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Plague is a bacterial disease of rodents (and sometimes rabbits) that is transmitted from rodent to rodent through the bites of infected fleas.


Plague is a naturally-occurring, flea-transmitted disease of rodents and rabbits caused by the bacterium Yersinia pestis. Infected rodents usually die, leaving plague-infected fleas which then find new animal or human hosts.

About half of U.S. cases each year occur in New Mexico. In Bernalillo County, cases have been reported from the East Mountains communities, the Western Sandia Foothills, and the North Albuquerque Acres area.

If you have had contact with an animal and start to show the symptoms listed below, you should seek medical attention immediately. Plague is curable in both humans and pets if promptly diagnosed and treated with antibiotics.

Reporting a Disease Concern

Call 311 to report rodents which have died with no apparent trauma along the western foothills, the the East Mountains communities, and North Albuquerque Acres. The Urban Biology Division will contact you to arrange pick up and testing of the animal.

The New Mexico Department of Health is notified when a domestic animal or human is diagnosed with plague. If in Bernalillo county, you will be contacted by the City of Albuquerque and a request will be placed to perform an environmental assessment. We may request permission to trap for rodent on your property, or monitor for flea activity.


  • Plague is primarily spread through the bite of an infected flea
    • When people or pets visit areas where an animal has recently died of plague they are at risk of being bitten by fleas looking for a new host
    • Animals who are allowed to roam will often sniff burrows, pick up fleas, and bring them back into the home
  • Contact with contaminated fluid or tissue.
    • Hunters who skin animals without proper protective clothing.
    • Scratch or bite from an infected pet
  • Infectious droplets.
    • When pneumonic infection develops; the bacteria can be spread through the cough of the infected individual.
    • The only way plague can be spread from person to person

Clinical Forms of Plague & Symptoms

Plague infection may produce the following clinical forms and associated symptoms.

All three forms are caused by the same bacteria. The forms are used to describe the course of the infection in the human body. The only form that can be spread person to person is the Pneumonic form. Plague is treatable with antibiotics.

  • Bubonic plague - This is generally the most common form and is acquired through the bites of infected fleas or by direct contact with infected tissues.
    • Symptoms appear after a two to six day incubation period and include a rapid onset of high fever, swollen lymph nodes in the neck, armpit or groin areas, headache, and fatigue.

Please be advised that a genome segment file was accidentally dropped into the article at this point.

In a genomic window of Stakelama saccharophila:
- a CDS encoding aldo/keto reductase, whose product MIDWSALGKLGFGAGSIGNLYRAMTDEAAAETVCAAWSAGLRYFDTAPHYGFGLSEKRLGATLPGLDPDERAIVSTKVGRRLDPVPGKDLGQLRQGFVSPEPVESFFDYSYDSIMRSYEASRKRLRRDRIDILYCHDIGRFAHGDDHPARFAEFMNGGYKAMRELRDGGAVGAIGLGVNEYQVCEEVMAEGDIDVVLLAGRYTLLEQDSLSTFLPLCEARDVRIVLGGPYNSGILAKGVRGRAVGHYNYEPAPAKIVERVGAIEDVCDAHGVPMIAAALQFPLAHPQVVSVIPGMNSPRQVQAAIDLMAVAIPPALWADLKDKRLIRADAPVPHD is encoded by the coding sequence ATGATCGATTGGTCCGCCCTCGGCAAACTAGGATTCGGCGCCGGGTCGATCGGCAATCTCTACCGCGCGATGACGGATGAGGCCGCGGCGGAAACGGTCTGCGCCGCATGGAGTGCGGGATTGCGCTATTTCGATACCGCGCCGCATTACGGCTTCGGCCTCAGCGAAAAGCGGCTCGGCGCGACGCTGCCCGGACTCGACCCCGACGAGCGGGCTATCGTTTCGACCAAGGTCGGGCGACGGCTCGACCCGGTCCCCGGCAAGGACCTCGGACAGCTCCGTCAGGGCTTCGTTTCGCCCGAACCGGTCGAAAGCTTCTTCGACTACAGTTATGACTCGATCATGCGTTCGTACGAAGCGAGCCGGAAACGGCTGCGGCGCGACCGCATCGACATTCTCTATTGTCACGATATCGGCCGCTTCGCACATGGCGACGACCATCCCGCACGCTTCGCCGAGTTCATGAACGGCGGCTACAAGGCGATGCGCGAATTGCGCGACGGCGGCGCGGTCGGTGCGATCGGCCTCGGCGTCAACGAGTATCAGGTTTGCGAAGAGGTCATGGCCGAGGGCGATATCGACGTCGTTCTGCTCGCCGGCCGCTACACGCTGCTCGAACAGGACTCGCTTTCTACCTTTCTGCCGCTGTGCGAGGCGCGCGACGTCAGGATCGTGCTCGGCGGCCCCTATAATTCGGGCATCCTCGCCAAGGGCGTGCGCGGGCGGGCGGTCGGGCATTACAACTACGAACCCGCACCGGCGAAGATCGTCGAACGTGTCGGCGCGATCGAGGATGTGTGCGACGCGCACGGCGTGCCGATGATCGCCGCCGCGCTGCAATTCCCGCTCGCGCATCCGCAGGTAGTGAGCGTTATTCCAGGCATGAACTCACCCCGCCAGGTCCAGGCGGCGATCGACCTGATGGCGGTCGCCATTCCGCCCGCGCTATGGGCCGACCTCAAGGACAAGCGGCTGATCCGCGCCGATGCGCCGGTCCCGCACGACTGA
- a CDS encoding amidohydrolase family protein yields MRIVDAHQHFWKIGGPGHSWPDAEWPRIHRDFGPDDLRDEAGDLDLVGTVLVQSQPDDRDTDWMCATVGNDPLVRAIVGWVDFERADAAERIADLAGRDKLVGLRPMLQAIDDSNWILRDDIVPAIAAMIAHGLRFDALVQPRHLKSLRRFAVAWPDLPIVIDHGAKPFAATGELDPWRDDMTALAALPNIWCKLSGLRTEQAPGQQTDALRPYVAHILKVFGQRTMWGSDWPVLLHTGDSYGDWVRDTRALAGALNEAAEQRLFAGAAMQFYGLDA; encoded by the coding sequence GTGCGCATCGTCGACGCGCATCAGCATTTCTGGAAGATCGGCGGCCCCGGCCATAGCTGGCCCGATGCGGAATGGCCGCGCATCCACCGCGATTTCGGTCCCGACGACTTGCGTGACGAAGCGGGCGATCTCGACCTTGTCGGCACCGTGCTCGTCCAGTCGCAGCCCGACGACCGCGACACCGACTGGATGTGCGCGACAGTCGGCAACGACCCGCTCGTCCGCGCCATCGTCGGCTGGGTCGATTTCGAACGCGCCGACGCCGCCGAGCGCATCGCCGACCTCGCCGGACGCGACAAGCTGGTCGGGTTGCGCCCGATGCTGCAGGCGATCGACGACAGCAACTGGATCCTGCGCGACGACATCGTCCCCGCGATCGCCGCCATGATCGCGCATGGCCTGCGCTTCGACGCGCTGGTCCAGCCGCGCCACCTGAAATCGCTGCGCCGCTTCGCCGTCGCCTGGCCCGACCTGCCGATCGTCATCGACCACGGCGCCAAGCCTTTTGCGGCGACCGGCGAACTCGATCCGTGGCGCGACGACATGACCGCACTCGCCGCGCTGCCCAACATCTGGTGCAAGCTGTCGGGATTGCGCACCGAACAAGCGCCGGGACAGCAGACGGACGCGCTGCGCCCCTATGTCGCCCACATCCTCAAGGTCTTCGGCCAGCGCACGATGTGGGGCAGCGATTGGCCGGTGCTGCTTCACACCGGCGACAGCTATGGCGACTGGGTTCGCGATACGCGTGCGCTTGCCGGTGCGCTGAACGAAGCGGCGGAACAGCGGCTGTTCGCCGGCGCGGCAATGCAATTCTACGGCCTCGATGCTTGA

• Septicemic plague - If Bubonic plague is untreated the disease can progress to Septicemic Plague which is a toxic poisoning of the blood stream. Some patients, usually teenagers, may start with the Septicemic form of plague due to flea bites or direct contact with infected tissues and have no swollen lymph nodes.
    • Symptoms include high fever, lethargy, and mental confusion.
  • Pneumonic plague - If Bubonic or Septicemic plague are untreated the disease may progress to Pneumonic plague. In this form the plague bacteria invade the lung tissue. Humans may also acquire Pneumonic plague by inhaling infective droplets from another Pneumonic patient or cat.
    • Symptoms include lung congestion, difficulty in breathing, high fever, chest pain and coughing with bloody discharge. This is the only form that is transmittable from person to person.

Animals of Concern

The plague bacteria are maintained in nature by wild rodents; however, more than 200 species can become infected.

  • Rodents (e.g., rock Squirrels, prairie dogs, pack rats, chipmunks, mice)
    • Rodents will typically die from infection
  • Rabbits
  • Wild carnivores (e.g., coyotes, bobcats, bears)
  • Domesticated animals (e.g., cats, dogs)
    • Cats are particularly susceptible to plague and commonly develop the pneumonic form


  • Reduce rodent habitat
    • Keep piles of wood off of the ground
    • Clean up clutter from your property (e.g., brush piles, rock piles)
    • Keep pet and livestock food sealed
    • Make your home and sheds as rodent-proof as possible
  • Handle dead animals safely
    • If skinning a hunt; wear gloves and be cautious of fleas
    • Dead animals should be carefully double bagged and sealed
      • Wear long sleeves and long pants
      • Apply insect repellant containing DEET
      • You should never fling a dead animal with a shovel
      • Report dead animals to 311 for testing (we will only test from specified locations with animals that have no trauma)
  • Protect your animals by using proper flea control products. If your pet becomes sick, seek veterinarian care as soon as possible.
  • Do not allow domesticated animals to roam and hunt freely
  • Do not allow animals who are allowed to roam and hunt to sleep with people.


Current Area Where the Environmental Health Department Tests for Disease

City of Albuquerque Environmental Health Department Test Area

Plague Monitoring Area in North Albuquerque Acres

Plague Monitoring Area in North Albuquerque Acres